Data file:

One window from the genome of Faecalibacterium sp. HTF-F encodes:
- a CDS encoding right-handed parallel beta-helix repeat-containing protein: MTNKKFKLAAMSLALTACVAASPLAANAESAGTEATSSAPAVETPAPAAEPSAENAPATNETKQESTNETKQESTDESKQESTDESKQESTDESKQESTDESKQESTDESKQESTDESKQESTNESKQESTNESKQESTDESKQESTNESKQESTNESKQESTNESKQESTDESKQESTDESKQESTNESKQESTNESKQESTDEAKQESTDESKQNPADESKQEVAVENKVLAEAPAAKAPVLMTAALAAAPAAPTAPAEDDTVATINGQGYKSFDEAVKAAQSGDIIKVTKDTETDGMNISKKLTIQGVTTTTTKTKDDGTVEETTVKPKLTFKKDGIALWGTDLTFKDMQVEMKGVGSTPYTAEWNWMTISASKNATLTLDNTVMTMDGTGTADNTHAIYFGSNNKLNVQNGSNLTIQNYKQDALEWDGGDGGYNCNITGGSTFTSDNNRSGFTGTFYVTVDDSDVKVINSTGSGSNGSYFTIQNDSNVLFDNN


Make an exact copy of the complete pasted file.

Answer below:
One window from the genome of Faecalibacterium sp. HTF-F encodes:
- a CDS encoding right-handed parallel beta-helix repeat-containing protein: MTNKKFKLAAMSLALTACVAASPLAANAESAGTEATSSAPAVETPAPAAEPSAENAPATNETKQESTNETKQESTDESKQESTDESKQESTDESKQESTDESKQESTDESKQESTDESKQESTNESKQESTNESKQESTDESKQESTNESKQESTNESKQESTNESKQESTDESKQESTDESKQESTNESKQESTNESKQESTDEAKQESTDESKQNPADESKQEVAVENKVLAEAPAAKAPVLMTAALAAAPAAPTAPAEDDTVATINGQGYKSFDEAVKAAQSGDIIKVTKDTETDGMNISKKLTIQGVTTTTTKTKDDGTVEETTVKPKLTFKKDGIALWGTDLTFKDMQVEMKGVGSTPYTAEWNWMTISASKNATLTLDNTVMTMDGTGTADNTHAIYFGSNNKLNVQNGSNLTIQNYKQDALEWDGGDGGYNCNITGGSTFTSDNNRSGFTGTFYVTVDDSDVKVINSTGSGSNGSYFTIQNDSNVLFDNN